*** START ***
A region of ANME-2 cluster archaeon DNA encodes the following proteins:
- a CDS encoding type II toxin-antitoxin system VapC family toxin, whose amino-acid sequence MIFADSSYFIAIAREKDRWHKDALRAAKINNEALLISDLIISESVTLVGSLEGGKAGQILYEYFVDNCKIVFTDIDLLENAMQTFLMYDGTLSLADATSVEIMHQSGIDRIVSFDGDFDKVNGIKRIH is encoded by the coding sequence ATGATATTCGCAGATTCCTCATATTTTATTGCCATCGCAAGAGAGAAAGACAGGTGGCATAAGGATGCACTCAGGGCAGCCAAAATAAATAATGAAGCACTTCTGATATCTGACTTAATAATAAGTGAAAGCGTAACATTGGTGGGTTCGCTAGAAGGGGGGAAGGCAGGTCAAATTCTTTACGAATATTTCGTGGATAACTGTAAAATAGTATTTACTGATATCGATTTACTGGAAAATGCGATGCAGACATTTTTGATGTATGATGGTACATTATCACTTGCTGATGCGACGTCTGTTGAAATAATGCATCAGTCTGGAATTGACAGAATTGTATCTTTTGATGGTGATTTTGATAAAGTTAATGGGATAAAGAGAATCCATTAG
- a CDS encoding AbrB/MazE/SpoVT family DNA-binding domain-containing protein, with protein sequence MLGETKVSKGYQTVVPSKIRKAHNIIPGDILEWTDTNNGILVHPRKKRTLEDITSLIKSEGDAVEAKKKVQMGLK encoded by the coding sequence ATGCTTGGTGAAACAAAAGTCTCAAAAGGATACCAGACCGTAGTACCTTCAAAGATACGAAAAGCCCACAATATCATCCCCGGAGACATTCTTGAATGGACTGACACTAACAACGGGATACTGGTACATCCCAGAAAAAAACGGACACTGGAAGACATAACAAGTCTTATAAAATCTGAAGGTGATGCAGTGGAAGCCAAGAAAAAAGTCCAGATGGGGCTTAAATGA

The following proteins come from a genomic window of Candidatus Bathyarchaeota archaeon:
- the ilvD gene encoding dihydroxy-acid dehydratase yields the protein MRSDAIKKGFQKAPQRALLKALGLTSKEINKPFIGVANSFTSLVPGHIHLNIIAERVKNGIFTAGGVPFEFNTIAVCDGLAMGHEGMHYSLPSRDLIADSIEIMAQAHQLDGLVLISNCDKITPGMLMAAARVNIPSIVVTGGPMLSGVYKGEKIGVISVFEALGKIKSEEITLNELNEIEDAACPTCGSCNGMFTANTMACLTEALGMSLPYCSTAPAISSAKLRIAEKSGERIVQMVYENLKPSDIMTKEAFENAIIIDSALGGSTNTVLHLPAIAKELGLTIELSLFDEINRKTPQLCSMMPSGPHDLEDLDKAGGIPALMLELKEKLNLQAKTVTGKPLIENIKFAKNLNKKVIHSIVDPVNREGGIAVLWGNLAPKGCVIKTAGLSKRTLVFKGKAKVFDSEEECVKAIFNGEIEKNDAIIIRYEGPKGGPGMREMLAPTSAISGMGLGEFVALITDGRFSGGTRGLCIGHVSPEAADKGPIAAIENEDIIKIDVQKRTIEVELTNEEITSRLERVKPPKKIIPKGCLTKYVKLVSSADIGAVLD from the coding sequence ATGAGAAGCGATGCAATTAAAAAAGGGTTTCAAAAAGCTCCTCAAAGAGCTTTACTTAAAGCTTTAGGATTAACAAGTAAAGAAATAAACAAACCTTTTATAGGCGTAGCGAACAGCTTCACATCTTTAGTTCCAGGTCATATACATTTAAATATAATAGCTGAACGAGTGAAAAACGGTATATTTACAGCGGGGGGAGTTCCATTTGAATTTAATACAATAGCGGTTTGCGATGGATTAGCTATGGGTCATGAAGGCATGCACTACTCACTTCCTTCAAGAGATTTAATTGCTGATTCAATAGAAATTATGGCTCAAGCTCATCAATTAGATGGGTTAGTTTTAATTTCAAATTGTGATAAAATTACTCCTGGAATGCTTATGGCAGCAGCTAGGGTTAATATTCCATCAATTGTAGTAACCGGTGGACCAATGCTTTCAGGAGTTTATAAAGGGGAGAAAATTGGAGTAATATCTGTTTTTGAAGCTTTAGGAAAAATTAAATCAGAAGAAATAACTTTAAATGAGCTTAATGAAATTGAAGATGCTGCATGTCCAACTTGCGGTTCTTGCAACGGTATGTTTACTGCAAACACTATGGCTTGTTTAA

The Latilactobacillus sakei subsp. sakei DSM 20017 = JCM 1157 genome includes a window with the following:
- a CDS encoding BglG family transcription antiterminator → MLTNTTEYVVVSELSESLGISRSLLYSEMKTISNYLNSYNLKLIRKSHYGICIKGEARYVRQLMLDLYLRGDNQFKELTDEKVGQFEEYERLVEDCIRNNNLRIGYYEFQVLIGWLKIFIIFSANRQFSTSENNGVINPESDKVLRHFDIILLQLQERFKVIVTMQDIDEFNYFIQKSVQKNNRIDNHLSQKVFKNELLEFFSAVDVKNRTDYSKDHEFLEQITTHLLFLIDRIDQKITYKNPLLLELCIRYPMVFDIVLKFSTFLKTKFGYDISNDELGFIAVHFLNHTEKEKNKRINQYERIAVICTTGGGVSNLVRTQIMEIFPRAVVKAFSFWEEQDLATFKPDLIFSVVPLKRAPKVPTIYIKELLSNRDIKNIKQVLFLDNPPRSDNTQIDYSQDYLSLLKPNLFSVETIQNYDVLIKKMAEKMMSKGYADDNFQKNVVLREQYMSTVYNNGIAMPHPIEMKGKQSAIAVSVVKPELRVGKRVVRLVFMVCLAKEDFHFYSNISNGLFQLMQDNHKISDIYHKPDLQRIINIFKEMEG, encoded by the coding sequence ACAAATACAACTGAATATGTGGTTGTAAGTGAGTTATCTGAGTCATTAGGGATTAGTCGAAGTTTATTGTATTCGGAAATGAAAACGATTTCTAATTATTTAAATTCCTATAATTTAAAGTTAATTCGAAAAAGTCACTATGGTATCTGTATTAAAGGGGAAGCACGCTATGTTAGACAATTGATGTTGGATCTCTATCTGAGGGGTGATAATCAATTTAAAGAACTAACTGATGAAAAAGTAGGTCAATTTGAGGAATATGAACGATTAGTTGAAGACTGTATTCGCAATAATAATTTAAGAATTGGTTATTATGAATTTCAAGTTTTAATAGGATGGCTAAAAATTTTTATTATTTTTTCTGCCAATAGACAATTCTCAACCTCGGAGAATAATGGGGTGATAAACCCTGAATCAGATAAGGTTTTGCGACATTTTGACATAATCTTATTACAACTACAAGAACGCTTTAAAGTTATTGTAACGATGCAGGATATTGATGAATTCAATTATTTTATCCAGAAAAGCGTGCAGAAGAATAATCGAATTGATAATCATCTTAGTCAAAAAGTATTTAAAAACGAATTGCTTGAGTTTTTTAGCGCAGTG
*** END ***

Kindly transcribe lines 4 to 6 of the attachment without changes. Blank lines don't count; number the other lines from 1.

The following proteins come from a genomic window of Candidatus Bathyarchaeota archaeon:
- the ilvD gene encoding dihydroxy-acid dehydratase yields the protein MRSDAIKKGFQKAPQRALLKALGLTSKEINKPFIGVANSFTSLVPGHIHLNIIAERVKNGIFTAGGVPFEFNTIAVCDGLAMGHEGMHYSLPSRDLIADSIEIMAQAHQLDGLVLISNCDKITPGMLMAAARVNIPSIVVTGGPMLSGVYKGEKIGVISVFEALGKIKSEEITLNELNEIEDAACPTCGSCNGMFTANTMACLTEALGMSLPYCSTAPAISSAKLRIAEKSGERIVQMVYENLKPSDIMTKEAFENAIIIDSALGGSTNTVLHLPAIAKELGLTIELSLFDEINRKTPQLCSMMPSGPHDLEDLDKAGGIPALMLELKEKLNLQAKTVTGKPLIENIKFAKNLNKKVIHSIVDPVNREGGIAVLWGNLAPKGCVIKTAGLSKRTLVFKGKAKVFDSEEECVKAIFNGEIEKNDAIIIRYEGPKGGPGMREMLAPTSAISGMGLGEFVALITDGRFSGGTRGLCIGHVSPEAADKGPIAAIENEDIIKIDVQKRTIEVELTNEEITSRLERVKPPKKIIPKGCLTKYVKLVSSADIGAVLD from the coding sequence ATGAGAAGCGATGCAATTAAAAAAGGGTTTCAAAAAGCTCCTCAAAGAGCTTTACTTAAAGCTTTAGGATTAACAAGTAAAGAAATAAACAAACCTTTTATAGGCGTAGCGAACAGCTTCACATCTTTAGTTCCAGGTCATATACATTTAAATATAATAGCTGAACGAGTGAAAAACGGTATATTTACAGCGGGGGGAGTTCCATTTGAATTTAATACAATAGCGGTTTGCGATGGATTAGCTATGGGTCATGAAGGCATGCACTACTCACTTCCTTCAAGAGATTTAATTGCTGATTCAATAGAAATTATGGCTCAAGCTCATCAATTAGATGGGTTAGTTTTAATTTCAAATTGTGATAAAATTACTCCTGGAATGCTTATGGCAGCAGCTAGGGTTAATATTCCATCAATTGTAGTAACCGGTGGACCAATGCTTTCAGGAGTTTATAAAGGGGAGAAAATTGGAGTAATATCTGTTTTTGAAGCTTTAGGAAAAATTAAATCAGAAGAAATAACTTTAAATGAGCTTAATGAAATTGAAGATGCTGCATGTCCAACTTGCGGTTCTTGCAACGGTATGTTTACTGCAAACACTATGGCTTGTTTAA

The Latilactobacillus sakei subsp. sakei DSM 20017 = JCM 1157 genome includes a window with the following: